Rafa's struggles raise questions

WIMBLEDON, England -- As the trainer kneaded his fingers deeply into the quadriceps muscles above Rafael Nadal's right knee during a break in the fourth set, the expression on the player's face was grim.

Even when he lost two of the first three sets in a second-round match to Robin Haase, Nadal remained the favorite in many minds to win a second title here at the All England Club.

What are we to think now?

Nadal was pressed to the limit for the second straight match Saturday, but rallied -- again -- to beat determined German Philipp Petzschner 6-4, 4-6, 6-7 (5), 6-2, 6-3. The match ran 3 hours and 45 minutes and, even as Rafa was issuing a relatively restrained punctuating fist pump, the questions began.

Petzschner is a talented shot-maker with a reputation for folding under duress -- and that's sort of what happened against Nadal. Still, the 2008 champion looks more like the player who was beaten in the fourth round of the French Open a year ago and forced to skip Wimbledon when the tendinitis in his knees flared.

There were times in the fifth set when Rafa -- who never thinks any ball is beyond his reach -- stood flat-footed as Petzschner ripped several winners.

Not only did Nadal ask for the trainer for an assessment of his left biceps and forearms muscles in the third set, but the fourth-set massage triggered all kinds of fears that Rafa's monstrously physical game had exacted another price. Do not forget that he retired in the third set of his Australian Open quarterfinal match with Andy Murray with a right knee injury. This would have made him two for three.

Afterward, Nadal admitted he was concerned.

"Sure, I am a little bit scared about the knee," he allowed. "But, you know, it happen. I had a treatment after Monte-Carlo. So I had the problem. I didn't say anything before. I had the problem against Roddick in the semifinals of Miami.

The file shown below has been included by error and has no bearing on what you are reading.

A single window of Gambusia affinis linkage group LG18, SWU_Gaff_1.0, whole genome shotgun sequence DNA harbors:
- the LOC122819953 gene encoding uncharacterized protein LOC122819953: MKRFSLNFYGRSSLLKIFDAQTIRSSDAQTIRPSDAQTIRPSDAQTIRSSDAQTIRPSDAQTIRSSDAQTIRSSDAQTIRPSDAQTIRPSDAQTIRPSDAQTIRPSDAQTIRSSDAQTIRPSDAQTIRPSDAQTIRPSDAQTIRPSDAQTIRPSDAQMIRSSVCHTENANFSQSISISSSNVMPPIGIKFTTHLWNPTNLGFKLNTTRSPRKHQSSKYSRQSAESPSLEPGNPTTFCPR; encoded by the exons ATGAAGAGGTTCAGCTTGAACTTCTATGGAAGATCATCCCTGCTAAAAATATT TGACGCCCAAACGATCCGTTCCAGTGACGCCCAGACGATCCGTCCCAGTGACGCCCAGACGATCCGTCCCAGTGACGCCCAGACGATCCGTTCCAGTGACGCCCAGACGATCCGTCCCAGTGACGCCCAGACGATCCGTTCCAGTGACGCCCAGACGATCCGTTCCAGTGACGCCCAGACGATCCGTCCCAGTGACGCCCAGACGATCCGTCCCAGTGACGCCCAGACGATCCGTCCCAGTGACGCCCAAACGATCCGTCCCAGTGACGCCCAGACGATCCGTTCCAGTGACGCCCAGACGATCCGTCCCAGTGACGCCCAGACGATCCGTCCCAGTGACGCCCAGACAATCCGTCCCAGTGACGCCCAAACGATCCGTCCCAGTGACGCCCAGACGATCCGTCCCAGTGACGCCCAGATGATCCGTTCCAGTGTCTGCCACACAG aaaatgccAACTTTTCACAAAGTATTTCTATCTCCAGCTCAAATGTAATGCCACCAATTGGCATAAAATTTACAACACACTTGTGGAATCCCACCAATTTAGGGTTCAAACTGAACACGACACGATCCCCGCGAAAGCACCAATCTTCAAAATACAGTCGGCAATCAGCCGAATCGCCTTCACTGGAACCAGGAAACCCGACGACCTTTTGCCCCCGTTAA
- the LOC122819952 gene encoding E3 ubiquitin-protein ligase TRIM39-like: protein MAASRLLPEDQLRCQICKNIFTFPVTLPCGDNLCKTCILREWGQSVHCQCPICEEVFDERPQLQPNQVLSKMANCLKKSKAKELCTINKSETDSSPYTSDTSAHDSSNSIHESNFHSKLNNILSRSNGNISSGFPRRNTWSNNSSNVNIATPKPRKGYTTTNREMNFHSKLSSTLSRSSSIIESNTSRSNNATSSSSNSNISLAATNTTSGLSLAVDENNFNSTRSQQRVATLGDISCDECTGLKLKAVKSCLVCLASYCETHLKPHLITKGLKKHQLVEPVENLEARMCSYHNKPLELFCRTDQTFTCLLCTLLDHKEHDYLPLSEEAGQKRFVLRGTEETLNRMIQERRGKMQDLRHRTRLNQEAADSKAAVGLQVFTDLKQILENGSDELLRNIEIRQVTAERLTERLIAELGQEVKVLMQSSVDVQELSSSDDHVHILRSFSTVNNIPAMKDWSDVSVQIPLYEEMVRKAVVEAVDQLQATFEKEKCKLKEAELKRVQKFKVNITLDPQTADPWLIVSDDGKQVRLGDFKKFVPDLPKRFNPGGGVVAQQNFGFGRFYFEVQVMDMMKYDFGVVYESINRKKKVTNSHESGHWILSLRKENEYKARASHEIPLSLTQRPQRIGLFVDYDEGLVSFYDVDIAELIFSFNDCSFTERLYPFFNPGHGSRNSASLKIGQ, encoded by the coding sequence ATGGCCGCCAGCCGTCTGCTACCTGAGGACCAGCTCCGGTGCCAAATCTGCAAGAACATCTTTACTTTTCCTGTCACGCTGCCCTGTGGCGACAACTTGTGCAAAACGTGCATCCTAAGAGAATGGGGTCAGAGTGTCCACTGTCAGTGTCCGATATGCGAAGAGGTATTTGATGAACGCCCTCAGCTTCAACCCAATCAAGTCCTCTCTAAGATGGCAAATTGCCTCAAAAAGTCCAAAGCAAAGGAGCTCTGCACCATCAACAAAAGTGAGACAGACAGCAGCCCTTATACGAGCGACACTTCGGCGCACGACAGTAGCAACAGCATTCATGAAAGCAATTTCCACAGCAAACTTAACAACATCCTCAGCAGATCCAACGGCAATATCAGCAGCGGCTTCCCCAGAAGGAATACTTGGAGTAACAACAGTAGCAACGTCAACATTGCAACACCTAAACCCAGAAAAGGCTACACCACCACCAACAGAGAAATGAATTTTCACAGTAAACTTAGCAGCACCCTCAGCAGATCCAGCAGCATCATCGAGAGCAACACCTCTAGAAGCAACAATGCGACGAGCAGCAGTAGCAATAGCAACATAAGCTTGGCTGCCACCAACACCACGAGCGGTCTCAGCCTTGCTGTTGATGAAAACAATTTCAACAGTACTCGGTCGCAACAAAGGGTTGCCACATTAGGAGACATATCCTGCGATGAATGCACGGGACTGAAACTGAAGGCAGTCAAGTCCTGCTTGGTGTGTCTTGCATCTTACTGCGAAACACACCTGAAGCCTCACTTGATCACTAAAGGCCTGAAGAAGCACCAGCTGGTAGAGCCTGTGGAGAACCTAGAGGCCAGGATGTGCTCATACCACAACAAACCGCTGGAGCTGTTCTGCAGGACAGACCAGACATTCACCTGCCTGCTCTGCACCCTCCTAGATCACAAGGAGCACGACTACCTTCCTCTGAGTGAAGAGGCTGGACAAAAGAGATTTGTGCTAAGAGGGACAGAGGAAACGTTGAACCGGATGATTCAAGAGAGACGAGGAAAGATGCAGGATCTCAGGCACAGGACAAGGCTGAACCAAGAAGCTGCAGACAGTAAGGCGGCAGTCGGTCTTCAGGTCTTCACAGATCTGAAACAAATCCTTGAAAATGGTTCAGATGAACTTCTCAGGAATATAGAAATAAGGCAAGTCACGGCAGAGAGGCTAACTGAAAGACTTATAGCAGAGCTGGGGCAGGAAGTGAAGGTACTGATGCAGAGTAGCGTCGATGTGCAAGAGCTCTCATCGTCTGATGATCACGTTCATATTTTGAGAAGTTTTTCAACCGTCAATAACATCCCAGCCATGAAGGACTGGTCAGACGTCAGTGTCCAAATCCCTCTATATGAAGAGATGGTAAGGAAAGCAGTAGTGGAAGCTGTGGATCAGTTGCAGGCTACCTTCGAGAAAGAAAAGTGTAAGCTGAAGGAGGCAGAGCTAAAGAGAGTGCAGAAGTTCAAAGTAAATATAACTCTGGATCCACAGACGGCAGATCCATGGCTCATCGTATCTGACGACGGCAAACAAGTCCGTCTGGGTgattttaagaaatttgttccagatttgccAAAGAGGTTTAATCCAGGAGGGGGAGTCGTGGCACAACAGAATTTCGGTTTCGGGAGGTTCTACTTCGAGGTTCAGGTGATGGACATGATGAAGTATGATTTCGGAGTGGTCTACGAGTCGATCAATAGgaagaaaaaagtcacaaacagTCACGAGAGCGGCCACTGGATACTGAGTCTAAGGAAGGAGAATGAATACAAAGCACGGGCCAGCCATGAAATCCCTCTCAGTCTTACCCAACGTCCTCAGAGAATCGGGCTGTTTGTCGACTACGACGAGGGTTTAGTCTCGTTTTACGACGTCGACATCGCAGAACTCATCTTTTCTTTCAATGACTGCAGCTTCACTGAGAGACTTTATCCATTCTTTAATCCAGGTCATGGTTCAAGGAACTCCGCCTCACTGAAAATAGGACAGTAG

"I don't like to say nothing in that moment because when you lose, always looks like an excuse. But I can say now I had the problem after I played in Monte Carlo with a little bit of pain on the knee, on the left knee. After Monte Carlo, I didn't play Barcelona because I had to do a treatment."

Was Rafa really hurt?

Boris Becker, in the BBC commentary box, questioned whether Nadal was seriously hurt. So did U.S. Davis Cup captain Patrick McEnroe after Nadal broke Petzschner by running down two balls in breathtaking fashion in the fourth game of the fourth set for a 3-1lead.

"Nadal breaksÂ…injury?" McEnroe tweeted. "Doesn't look like it."

Petzschner seemed to agree with them.

"I thought he was moving great," the German said. "I only could say if I would be injured like this once I would be happy [to be moving that well]. No, but I don't know. Maybe he had something. Maybe it was just a clever part to take a timeout there. I don't know."

Nadal denied that his calls for help were merely gamesmanship.

"Everything is fair to think what they want. I never call the [trainer] when I don't have nothing, not one time in my career. If I call the [trainer] today, it was because it was bothering me a lot, the knee, no?

"The last day, it starts a little bit, and I didn't call the [trainer] because I can't resist that. But today I needed to take little bit time. I have the quadriceps muscle very tight and I need to relax it a little bit. Maybe with this relaxation, the knee works a little bit better."

Not to be outdone, Petzschner called for trainer after the fourth set with what appeared to be a lower back or hamstring injury.

The fifth set -- like Rafa's 6-0, 6-3 conclusion to the Haase match -- was predictably Rafa-centric. A weak backhand service return from Petzschner that drifted wide gave Rafa the match.

And here is the curious thing: For all his apparent physical issues, Nadal hasn't lost at Wimbledon in nearly three years. That was in a five-setter in the final to Roger Federer. Rafa ran the table the next year to win the 2008 title, skipped the tournament a year ago and is now 3-0 heading into Monday's fourth round.

When he won his first Wimbledon title, Nadal had just turned 22 and was playing an ambitious schedule. He won clay-court events at Monte Carlo, Barcelona, Hamburg, Roland Garros and Queen's Club before beating Federer in one of the most memorable Wimbledon finals ever.

This year, as a concession to wear and tear, Rafa elected to skip his beloved Barcelona tournament -- and he went out in the quarters at Queen's Club, which gave him some additional downtime. And yet, he clearly is not 100 percent.

Now he has a day off before meeting Paul-Henri Mathieu on Monday and, ominously, the prospect of seeing Robin Soderling in the quarterfinals.

"I'm happy to be in the fourth round," Nadal said. "I'll try to be better for Monday."

Greg Garber is a senior writer for ESPN.com.